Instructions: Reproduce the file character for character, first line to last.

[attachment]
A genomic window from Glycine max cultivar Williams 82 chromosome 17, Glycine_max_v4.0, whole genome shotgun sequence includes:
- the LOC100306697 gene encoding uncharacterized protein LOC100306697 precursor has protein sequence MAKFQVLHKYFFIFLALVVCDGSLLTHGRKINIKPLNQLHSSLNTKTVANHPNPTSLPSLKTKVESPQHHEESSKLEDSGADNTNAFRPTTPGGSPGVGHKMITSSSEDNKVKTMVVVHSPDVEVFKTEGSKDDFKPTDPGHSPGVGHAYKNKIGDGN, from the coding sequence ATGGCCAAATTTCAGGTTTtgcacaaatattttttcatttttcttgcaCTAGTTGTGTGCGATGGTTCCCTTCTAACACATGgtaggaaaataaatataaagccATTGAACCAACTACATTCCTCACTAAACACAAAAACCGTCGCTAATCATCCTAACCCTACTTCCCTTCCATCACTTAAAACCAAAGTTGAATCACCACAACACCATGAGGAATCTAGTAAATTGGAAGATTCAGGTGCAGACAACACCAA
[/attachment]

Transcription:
A genomic window from Glycine max cultivar Williams 82 chromosome 17, Glycine_max_v4.0, whole genome shotgun sequence includes:
- the LOC100306697 gene encoding uncharacterized protein LOC100306697 precursor has protein sequence MAKFQVLHKYFFIFLALVVCDGSLLTHGRKINIKPLNQLHSSLNTKTVANHPNPTSLPSLKTKVESPQHHEESSKLEDSGADNTNAFRPTTPGGSPGVGHKMITSSSEDNKVKTMVVVHSPDVEVFKTEGSKDDFKPTDPGHSPGVGHAYKNKIGDGN, from the coding sequence ATGGCCAAATTTCAGGTTTtgcacaaatattttttcatttttcttgcaCTAGTTGTGTGCGATGGTTCCCTTCTAACACATGgtaggaaaataaatataaagccATTGAACCAACTACATTCCTCACTAAACACAAAAACCGTCGCTAATCATCCTAACCCTACTTCCCTTCCATCACTTAAAACCAAAGTTGAATCACCACAACACCATGAGGAATCTAGTAAATTGGAAGATTCAGGTGCAGACAACACCAA